If you log into your credit card account you'll see a list of charges, each with a date, amount, and merchant. It would be helpful if this also included receipt data:

  • If you didn't recognize a charge, seeing what it was for could remind you.

  • If you needed a receipt for taxes or reimbursement one could be captured automatically.

  • Personal finance tools (or corporate equivalents for company cards) could track spending with higher granularity.

  • Because the credit card company knows what the items are they can better detect fraud.

Receipt data isn't currently part of the protocol used for charges; you'd need to spec out something that let companies communicate everything a receipt can communicate today. This would be a very large change, but everyone who would need to make changes can have incentives in the right direction:

  • The card company likes it because it can market their card as supporting receipts and better detect fraud.

  • The merchant likes it because they see fewer chargebacks and the credit card company probably gives them slightly better rates.

  • Point-of-sale makers like it because they get to sell a lot of upgrades.

The main downside I can think of, aside from it being a lot of work, is that people might not want their credit card company knowing the particular products they bought. The company would probably want to sell this to marketers, though there would be plenty of time to pass regulations limiting that if we wanted to. Personally, I don't mind: the merchant is probably already selling my purchase information or will soon. And the money the credit card company gets from selling the data, since it's a competitive market, probably mostly gets passed on as higher cardholder incentives or higher incentives to merchants to adopt receipt sharing.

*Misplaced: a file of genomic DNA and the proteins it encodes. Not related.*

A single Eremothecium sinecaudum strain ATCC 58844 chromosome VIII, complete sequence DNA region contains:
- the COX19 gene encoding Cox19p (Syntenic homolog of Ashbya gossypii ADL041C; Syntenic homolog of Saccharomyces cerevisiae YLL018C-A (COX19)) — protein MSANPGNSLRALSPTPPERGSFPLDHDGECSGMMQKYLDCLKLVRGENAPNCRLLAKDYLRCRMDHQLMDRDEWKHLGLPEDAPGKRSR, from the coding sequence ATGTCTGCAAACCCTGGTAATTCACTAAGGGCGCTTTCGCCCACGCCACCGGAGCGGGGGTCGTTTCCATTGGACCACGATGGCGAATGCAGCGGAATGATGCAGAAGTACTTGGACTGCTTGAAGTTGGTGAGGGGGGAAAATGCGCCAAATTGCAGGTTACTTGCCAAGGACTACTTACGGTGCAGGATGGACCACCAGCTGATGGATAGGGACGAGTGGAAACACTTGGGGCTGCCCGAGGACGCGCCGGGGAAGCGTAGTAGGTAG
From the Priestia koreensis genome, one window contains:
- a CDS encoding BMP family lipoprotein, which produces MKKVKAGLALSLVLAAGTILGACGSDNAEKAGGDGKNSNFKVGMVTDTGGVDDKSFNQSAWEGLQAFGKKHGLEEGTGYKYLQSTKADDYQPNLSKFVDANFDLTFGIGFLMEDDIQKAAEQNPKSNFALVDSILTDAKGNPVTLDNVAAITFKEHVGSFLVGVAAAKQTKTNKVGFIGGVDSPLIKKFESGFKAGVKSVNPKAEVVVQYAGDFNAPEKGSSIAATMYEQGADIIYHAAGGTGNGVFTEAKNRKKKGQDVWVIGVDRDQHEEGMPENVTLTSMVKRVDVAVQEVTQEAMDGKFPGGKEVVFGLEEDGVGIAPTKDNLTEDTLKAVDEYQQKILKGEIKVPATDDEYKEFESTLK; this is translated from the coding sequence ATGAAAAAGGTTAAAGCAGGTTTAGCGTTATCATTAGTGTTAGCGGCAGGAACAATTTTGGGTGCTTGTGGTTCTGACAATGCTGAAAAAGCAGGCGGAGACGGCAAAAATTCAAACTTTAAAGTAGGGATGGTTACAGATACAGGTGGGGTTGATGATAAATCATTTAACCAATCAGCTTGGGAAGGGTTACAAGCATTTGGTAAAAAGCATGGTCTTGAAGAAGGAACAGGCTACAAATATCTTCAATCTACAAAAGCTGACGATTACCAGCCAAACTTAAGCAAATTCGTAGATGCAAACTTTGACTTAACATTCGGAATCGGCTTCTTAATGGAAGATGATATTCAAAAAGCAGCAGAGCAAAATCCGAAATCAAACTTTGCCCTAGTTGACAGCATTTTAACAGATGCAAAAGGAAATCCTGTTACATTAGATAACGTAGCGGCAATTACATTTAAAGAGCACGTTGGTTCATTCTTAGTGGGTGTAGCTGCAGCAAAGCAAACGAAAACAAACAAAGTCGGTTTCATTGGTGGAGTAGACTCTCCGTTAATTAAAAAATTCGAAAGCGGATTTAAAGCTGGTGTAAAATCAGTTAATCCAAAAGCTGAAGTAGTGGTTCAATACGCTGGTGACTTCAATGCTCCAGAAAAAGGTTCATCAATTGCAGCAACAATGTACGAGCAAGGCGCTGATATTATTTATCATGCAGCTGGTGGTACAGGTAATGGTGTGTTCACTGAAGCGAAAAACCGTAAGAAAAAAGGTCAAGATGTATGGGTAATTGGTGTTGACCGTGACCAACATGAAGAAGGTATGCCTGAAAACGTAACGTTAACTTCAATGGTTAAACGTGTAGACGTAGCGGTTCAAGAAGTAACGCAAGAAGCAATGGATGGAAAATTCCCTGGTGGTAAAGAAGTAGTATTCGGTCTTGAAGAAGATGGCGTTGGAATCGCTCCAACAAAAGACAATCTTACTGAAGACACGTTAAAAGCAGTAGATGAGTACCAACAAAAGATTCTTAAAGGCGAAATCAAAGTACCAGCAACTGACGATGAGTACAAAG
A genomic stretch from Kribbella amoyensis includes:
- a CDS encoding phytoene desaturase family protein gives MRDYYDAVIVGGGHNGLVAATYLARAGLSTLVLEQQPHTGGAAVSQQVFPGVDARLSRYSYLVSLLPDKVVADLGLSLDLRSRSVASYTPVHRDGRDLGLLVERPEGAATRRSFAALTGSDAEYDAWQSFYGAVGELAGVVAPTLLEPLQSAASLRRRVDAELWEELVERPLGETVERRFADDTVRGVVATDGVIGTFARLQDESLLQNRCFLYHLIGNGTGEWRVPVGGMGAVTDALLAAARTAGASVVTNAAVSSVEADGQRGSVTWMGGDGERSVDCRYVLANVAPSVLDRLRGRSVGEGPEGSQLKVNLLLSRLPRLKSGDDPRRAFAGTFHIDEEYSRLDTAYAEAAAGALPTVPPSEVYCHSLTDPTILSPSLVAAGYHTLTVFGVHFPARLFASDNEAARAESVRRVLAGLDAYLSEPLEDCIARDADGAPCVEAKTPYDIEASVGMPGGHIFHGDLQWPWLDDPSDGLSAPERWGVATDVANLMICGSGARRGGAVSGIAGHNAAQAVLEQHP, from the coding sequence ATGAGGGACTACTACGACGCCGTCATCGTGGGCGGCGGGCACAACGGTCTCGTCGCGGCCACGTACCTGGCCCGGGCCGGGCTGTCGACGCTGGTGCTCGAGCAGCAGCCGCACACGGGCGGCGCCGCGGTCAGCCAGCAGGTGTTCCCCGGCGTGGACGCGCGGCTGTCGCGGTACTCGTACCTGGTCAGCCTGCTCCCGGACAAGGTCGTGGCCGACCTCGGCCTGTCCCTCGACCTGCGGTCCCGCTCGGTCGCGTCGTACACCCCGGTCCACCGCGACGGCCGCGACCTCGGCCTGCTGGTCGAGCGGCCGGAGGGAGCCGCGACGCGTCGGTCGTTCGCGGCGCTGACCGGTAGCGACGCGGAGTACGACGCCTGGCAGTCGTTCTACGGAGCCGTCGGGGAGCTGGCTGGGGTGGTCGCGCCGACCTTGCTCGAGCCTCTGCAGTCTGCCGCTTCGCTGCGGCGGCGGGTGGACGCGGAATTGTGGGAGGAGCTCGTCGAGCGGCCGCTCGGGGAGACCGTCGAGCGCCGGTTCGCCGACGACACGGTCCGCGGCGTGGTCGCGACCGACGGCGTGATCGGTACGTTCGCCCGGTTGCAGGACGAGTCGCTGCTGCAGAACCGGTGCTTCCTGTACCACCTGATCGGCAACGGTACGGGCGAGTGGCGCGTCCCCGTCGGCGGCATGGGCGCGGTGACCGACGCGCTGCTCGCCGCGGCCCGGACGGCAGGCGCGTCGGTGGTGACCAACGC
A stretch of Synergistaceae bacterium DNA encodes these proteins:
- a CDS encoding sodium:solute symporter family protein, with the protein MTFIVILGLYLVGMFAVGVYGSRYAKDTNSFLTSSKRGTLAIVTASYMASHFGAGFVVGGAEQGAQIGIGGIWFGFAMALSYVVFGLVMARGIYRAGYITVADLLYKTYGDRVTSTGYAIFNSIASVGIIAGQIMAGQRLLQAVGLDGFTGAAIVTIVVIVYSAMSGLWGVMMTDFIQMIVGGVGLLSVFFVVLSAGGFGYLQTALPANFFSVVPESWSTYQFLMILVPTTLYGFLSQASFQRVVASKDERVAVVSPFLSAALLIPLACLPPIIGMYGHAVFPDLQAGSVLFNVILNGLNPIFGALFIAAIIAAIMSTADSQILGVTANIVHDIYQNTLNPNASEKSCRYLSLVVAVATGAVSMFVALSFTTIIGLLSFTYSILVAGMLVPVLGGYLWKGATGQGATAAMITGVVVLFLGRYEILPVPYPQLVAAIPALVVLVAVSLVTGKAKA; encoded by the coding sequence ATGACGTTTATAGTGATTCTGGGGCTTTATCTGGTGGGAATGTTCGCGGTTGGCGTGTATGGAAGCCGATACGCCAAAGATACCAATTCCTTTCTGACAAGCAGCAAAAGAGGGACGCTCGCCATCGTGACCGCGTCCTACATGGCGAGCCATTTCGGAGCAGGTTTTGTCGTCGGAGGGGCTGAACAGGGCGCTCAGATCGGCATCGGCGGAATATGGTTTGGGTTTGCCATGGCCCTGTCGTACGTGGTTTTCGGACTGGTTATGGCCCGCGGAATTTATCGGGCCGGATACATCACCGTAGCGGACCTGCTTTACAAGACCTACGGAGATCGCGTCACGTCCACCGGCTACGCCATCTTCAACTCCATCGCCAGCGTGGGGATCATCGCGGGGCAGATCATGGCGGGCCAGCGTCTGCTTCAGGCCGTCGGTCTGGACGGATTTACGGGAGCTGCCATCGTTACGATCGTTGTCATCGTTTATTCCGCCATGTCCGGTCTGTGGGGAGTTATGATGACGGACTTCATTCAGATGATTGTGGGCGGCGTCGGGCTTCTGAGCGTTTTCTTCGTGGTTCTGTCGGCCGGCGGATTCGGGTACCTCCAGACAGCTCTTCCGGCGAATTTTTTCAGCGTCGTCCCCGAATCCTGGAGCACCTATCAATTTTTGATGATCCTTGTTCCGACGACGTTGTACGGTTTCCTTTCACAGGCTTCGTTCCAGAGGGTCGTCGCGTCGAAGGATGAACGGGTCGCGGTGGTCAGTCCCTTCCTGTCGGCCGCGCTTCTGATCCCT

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I work in the area. In the EMV specification the receipt content is already saved electronically and is somewhat standardized, see, for example https://www.mastercard.us/content/dam/mccom/global/documents/transaction-processing-rules.pdf. What is missing is for the consumers and point-of-sale owners to be able to access it easily. The receipt does not identify the product sold, by the way, but enough details to verify the transaction's occurrence.

Of course, if your chipped card is stolen and pinless tap is supported for small purchases, no transaction verification helps you to avoid fraudulent charges. And if someone has your card and knows your pin (which still can be skimmed with card skimmers), then you are likely on the hook for all transactions up until you report your card stolen.

This used to be common, called "country club billing". most credit cards stopped it in the 70s, American Express continued it through part of the 90s. It's expensive for merchants and card processors, not valued by most customers, and as far as I know nobody is seriously considering bringing it back.